4. Heresy 192 The Wheel of Time

    Asha versus Rhaella - Part 3 When Asha was looking for her uncle Rodrik, she turned to Three-Tooth, an old woman who had been her uncle’s steward since she was known as Twelve-Tooth, or for as long as Asha could remember. The woman was so old that a septon once quipped that she must have nursed the Crone. When Asha arrived to Ten Towers, she sailed in on her ship, Black Wind with captives Lady Sybelle Glover of Deepwood Motte with her son Gawen and infant daughter Erena. She was concerned for Lady Glover’s comfort and for the well being of her children. She is particularly worried about the health of the infant and tells Three-Tooth that if the babe were to die, no one will be sorrier than you. To me this echoes both an infant Rhaegar born at Summerhall, and his and Elia’s son Aegon. Rhaella’s uncle, Prince Duncan married Jenny of Oldstones who brought an old wood’s witch to court. This old woman prophesied that the prince that was promised would be born from the line of Aerys and Rhaella. When King Jaehaerys II heard the prophecy he arranged the marriage between his two children. Asha’s Lady mother Alannys, and aunt Lady Gwynesse have both settled themselves into the Widow’s Tower at Ten Towers. Lady Alannys is described as frail and sickly, and Lady Gwynesse continues to mourn for a husband long dead and walks around muttering how Ten Towers should be hers because she is older than her brother Rodrik. At the Red Keep, Rhaella would have been near two similar women as Asha. Princess Elia of Dorne’s quarters were in Maegor’s Holdfast and she has been described as frail and sickly, while Cersei was angry that she didn't get to marry Rhaegar, and would have been walking around muttering that she should be Tywin’s heir since she was older than Jaime. Lady Alannys grieved for two sons, Rodrik and Maron who were killed during Balon’s uprising against King Robert. Princess Elia gave birth to two children, though the birth of Rhaenys left her bed ridden for half a year, and she nearly died giving birth to Aegon. Both children were killed when Robert’s forces sacked Kings Landing. If Lady Alannys is more like Elia, then Lady Glover is someone else. Possible candiates are Ashara or Lyanna.
  5. Heresy 192 The Wheel of Time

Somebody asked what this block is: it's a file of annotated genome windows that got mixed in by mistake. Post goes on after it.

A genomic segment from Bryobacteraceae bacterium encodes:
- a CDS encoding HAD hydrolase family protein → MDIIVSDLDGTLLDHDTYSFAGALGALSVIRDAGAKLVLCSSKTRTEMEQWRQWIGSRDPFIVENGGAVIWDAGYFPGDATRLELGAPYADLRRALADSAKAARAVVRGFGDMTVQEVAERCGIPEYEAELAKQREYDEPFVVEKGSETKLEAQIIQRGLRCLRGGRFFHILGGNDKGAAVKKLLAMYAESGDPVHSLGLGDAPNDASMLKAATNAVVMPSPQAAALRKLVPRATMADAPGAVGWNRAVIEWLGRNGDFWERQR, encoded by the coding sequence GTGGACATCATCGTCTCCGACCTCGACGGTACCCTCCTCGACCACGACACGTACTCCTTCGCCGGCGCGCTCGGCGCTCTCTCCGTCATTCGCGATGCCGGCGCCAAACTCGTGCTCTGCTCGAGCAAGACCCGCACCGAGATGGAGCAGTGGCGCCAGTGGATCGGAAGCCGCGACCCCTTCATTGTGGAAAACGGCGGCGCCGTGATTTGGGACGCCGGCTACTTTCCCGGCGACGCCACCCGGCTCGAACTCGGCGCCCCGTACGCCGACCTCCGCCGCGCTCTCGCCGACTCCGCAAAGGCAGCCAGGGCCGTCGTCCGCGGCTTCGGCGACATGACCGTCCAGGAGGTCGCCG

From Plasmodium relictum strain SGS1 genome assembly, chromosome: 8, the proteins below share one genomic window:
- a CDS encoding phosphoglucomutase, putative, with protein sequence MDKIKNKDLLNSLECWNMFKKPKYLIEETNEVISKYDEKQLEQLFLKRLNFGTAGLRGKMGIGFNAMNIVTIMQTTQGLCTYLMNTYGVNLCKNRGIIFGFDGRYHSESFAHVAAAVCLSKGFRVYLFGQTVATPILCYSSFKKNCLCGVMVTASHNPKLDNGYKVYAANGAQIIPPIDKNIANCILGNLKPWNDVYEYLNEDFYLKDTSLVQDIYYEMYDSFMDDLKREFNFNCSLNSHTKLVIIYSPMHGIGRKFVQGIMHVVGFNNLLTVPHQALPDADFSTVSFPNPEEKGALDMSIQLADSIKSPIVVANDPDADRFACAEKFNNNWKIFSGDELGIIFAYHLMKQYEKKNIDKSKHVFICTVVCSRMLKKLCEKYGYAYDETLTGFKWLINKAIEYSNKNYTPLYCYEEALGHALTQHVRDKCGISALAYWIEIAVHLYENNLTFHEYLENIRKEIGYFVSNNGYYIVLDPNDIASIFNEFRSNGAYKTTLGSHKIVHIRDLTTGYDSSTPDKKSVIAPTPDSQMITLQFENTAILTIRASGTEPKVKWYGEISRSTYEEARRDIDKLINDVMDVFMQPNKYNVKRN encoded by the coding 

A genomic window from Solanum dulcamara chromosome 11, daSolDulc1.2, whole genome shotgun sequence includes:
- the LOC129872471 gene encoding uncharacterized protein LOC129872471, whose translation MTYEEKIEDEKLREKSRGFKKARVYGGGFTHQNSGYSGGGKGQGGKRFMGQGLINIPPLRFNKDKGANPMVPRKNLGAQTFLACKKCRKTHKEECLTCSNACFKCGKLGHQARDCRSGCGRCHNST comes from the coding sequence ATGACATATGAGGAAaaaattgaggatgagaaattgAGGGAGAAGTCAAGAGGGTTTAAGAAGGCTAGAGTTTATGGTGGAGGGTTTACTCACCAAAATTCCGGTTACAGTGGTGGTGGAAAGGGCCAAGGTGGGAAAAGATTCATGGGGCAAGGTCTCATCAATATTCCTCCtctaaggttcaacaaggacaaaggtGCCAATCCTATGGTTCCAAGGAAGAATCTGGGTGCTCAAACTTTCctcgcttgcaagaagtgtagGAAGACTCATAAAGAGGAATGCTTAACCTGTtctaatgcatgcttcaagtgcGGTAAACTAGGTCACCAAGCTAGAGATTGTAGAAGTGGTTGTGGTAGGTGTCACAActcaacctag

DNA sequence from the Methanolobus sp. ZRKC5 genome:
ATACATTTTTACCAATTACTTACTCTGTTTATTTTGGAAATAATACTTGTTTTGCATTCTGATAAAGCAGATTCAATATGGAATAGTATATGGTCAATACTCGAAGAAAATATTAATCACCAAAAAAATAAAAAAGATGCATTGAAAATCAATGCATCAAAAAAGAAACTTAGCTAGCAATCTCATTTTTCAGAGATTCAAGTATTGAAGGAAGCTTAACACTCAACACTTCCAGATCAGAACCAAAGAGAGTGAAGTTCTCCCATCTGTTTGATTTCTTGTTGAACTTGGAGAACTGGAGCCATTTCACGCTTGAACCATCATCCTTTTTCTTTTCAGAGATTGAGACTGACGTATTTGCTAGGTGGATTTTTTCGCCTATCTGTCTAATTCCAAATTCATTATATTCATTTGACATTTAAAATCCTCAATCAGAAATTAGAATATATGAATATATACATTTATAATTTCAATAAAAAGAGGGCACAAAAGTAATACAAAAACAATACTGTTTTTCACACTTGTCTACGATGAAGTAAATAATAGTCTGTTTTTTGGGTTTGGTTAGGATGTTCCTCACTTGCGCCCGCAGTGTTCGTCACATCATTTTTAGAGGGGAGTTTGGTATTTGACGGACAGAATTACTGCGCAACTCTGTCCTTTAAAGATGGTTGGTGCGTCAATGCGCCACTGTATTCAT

Asha versus Rhaella - Part 2 At the kingsmoot Asha named all the northern holdfasts that the Ironborn held: Moat Cailin, Deepwood Motte, Torrhen’s Square, even Winterfell, but she asks what do we have to show for it? She calls her supporters her Black Wind men. This name may symbolic of Balerion the Black Dread, one of the three great dragons of Aegon the Conqueror. Asha’s men dump out the “riches” of the north: pebbles from the Stony Shore, pinecones from Deepwood Motte, and turnips from Winterfell. Asha’s point is that political peace is more valuable than plunder. Many men cheered for Asha, but they were shouted down by, “No craven’s peace!” and then calls for Victarion. I wonder if the three chests Asha empties represent the three houses of Arryns, Manderlys, and Starks that supported Rhaenyra’s claim for the Iron Throne? These houses were also on the same side again for Robert’s Rebellion. Rhaegar gathered supporters under the guise of a tourney at Harrenhal, and as readers we assumed that he was gathering support for himself, but what if he meant to support his mother, Rhaella? Certainly she would have the more lawful claim should Aerys die. Asha waited at Ten Towers to see which men will answer her uncle’s call to come and support her claim to the Seastone Chair. “Too few,” she thinks, “too few by far.” The Red Keep is the castle in Kings Landing and is home to the royal family. It has seven massive drum-towers with iron ramparts, and three inner towers: Maegor’s Holdfast, Tower of the Hand, and the White Sword Tower. Rodrik, nicknamed the Reader, is Lord of Harlaw and Asha’s favorite uncle. Rodrik reads so much that he has requested a Myrish lense to assist with his vision. He keeps septons at Ten Towers just to take care of his books. In this chapter he is reading Archmaester Marwyn’s Book of Lost Books. Rhaella’s eldest and favorite son, Rhaegar read obsessively as a child, to the point that jests were made about him reading with a candle in Rhaella’s womb. He became a noted fighter because of something that he had read in an old book had motivated him to become a warrior.